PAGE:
Petition of Removal of Trustee: In 2017, the grandnieces filed a petition to modify the trust by removing the bank as trustee, and replacing the bank with a spouse of one of the grandnieces a trustee. The husband was an attorney who claimed he would not charge a fee. (A lawyer working for free? I’ll believe it when I see it!) The reasons given for the grandnieces’ removal petition was that: (i) all the qualified trust beneficiaries consented to the trust’s modification; (ii) the grandnieces had completed their education; and (iii) the bank’s fees had exceeded the trust’s income in recent years. At the time of the petition, the trust’s assets consisted of $52,000 in a money market fund, a $30,000 Note given by one of the grandnieces, and agricultural land worth $279,000.

Trial Court: After holding an evidentiary hearing, the trial judge refused to remove the bank as trustee finding that the bank’s removal would violate a material purpose of the trust.

Nebraska Supreme Court: The Court upheld the decision of the trial judge that that removal of the bank as trustee would violate the trust’s material purpose. Nebraska’s statute is identical to Michigan’s MCL 700.7411, both of which are based on the Uniform Trust Code’s (UTC) Section 411 and the comments to that UTC Section.

The Court observed that whether the proposed replacement of a trustee is inconsistent with a material purpose of the trust “depends on the significance to the settlor of the initial choice of trustee.”

The testator’s attorney testified in the trial court that the testator had wanted the trust assets ‘kept together’ as long as possible, and that the testator felt strongly about the need to retain the agricultural land in trust. [I’m am not sure how relevant this testimony was to the decision to retain the bank as trustee, but the Nebraska Supreme Court cited this testimony as an indicia of the trust’s material purpose.]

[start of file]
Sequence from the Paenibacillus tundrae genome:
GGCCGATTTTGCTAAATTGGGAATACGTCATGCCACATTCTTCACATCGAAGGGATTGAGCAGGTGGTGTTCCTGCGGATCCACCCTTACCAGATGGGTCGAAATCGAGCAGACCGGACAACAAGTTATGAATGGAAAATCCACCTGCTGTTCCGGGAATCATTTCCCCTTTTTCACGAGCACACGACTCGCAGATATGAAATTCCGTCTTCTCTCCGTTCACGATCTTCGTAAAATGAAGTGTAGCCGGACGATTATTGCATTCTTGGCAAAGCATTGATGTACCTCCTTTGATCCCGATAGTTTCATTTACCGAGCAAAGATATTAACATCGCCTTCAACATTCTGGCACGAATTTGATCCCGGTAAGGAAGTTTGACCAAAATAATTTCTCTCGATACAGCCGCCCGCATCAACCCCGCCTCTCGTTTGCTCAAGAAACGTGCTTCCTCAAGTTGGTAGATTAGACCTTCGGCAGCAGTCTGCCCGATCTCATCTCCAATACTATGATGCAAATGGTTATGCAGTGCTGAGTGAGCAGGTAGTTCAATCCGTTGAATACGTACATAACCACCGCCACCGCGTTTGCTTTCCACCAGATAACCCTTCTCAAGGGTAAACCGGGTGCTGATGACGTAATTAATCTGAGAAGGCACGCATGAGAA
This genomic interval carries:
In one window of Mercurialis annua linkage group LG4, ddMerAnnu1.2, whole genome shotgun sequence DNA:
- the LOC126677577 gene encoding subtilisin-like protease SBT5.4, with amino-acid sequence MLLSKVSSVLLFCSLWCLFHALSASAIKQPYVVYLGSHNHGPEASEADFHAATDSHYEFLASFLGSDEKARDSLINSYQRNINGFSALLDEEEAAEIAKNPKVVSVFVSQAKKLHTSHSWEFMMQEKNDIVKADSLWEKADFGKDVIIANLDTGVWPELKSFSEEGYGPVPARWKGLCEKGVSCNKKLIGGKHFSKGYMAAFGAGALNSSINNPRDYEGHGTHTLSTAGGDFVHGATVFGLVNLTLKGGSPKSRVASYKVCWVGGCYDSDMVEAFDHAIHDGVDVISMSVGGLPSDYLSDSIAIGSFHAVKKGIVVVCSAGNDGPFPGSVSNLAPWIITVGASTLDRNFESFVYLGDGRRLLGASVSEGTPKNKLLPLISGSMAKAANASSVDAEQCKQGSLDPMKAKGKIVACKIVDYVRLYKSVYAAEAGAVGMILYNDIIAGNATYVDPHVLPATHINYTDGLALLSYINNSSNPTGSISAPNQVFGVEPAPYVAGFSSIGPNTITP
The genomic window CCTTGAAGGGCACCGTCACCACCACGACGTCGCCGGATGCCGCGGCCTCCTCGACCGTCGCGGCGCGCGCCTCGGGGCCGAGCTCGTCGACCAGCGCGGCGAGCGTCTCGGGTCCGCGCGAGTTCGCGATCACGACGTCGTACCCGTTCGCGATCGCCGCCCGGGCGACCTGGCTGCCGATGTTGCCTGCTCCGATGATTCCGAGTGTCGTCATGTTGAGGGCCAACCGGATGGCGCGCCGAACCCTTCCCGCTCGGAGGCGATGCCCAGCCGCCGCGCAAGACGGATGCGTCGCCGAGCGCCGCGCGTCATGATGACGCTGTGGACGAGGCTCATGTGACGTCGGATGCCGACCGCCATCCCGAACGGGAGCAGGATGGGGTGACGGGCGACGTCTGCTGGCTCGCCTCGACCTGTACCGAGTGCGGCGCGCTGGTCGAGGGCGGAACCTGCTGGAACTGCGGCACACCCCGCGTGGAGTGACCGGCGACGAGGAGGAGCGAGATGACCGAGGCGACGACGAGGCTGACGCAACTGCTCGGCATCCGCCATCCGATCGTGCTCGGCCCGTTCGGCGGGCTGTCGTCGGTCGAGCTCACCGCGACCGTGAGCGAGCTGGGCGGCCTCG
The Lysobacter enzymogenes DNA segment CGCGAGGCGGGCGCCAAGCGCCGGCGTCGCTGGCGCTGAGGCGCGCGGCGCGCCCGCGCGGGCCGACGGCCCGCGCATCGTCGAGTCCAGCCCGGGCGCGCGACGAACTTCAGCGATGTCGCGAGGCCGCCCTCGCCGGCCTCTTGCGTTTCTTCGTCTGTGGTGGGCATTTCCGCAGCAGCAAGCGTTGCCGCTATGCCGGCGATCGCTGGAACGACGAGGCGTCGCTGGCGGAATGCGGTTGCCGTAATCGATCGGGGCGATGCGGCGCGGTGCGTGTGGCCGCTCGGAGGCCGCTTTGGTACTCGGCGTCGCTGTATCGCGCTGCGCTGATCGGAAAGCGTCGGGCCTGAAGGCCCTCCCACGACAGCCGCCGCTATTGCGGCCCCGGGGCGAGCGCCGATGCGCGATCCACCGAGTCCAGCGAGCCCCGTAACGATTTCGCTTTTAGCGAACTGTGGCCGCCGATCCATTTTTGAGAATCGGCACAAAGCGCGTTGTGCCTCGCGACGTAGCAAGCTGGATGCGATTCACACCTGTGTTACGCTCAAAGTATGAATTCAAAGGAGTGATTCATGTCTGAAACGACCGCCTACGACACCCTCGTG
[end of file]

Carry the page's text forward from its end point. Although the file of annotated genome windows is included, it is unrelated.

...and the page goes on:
The testator’s attorney also testified that the testator wanted an independent trustee and expressly did not want family members to be in control of the trust’s assets.

The Court’s finding of the trust’s material purposes relied on the Restatement (Third) of Trusts, Section 56, comment d, on which UTC 411 is primarily based. According to the Court, the testator’s selection of the bank as the trustee was “more than what the Restatement describes as an incidental means to an end.” Rather, the selection of the bank as trustee was an important means to accomplish the testator’s ‘intention to make the administration of the trust independent from family members.’

Conclusion: As time passes, we can expect to read more court cases that attempt to identify a trust’s material purposes, which, in turn, impose a limit on subsequent efforts to modify an irrevocable trust. Hopefully, more trust instruments will be drafted that expressly to describe the trust’s material purposes so that probate judges will not have to take testimony in search of them.